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Jamaica’s Murder Rate Down 40%

Courtesy of Jamaica Gleaner

Gunshots every night, burned-down businesses and corpses — up to a half-dozen a day — used to define the neighborhood of Mountain View on the eastern hillsides of Kingston, Jamaica’s capital. But not anymore.

Now, the nights are filled with barefoot soccer matches under streetlights or block parties that bring together former rivals from local gangs. No one has been murdered in Mountain View for three years.

“The dark cloud is moving away,” said Keith Nugent, 76, a tailor in the neighborhood who counsels former criminals. “Young people here are beginning to gravitate to a sense of life, and function.”

Jamaica is emerging as a rare bright spot in the hub of the fight against drugs and organized crime that extends across South America and the Caribbean. After more than a decade fighting lawlessness, with limited success, this small island with a reputation for both carefree living and bloodshed has begun to see results. Jamaica’s murder rate, while still high, has fallen by 40 percent since 2009, and a respected study recently reported that “Jamaica has fallen from one of the more corrupt countries in the Americas to one of the least.”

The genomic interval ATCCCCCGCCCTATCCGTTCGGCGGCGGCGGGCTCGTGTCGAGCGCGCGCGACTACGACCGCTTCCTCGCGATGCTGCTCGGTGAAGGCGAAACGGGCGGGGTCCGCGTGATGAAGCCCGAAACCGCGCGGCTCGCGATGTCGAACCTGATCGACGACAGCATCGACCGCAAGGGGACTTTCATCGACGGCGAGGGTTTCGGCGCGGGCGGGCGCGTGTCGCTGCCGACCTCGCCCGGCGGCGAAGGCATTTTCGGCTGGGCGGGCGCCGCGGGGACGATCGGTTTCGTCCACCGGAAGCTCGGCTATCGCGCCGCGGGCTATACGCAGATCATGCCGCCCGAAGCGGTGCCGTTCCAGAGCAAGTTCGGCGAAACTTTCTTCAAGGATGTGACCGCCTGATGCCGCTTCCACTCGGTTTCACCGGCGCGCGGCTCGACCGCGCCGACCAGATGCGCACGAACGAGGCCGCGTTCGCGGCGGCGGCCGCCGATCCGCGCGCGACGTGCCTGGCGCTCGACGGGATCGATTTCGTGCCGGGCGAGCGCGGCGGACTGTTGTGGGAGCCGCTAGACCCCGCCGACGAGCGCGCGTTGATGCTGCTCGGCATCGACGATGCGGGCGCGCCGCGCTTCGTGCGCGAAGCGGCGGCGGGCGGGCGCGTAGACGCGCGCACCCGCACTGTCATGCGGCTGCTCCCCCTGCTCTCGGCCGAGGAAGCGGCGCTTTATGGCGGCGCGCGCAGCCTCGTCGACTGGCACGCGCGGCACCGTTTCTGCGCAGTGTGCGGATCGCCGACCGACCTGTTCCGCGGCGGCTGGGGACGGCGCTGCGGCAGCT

The situation here differs markedly from elsewhere in the region, in Central America and Mexico, where militarized, transnational drug cartels battle among themselves over the main smuggling routes into the United States. But experts and American officials say that as drug traffic shifts back to the Caribbean — because of intensifying enforcement elsewhere — Jamaica has done far more than many other countries to protect itself, by working transparently to strengthen weak institutions while welcoming assistance from outsiders.

“There’s an awful lot of introspection that’s been going on in Jamaica,” said Pamela E. Bridgewater, the American ambassador. As a result, she added, cooperation with the United States and other countries has “risen to a different level.”

Since 2009, no other country has received more American aid from the $203 million Caribbean Basin Security Initiative, yet relatively little of it has been directed toward the muscular, militarized efforts financed elsewhere as part of the war on drugs.

Read the rest of this article on the New York Times.

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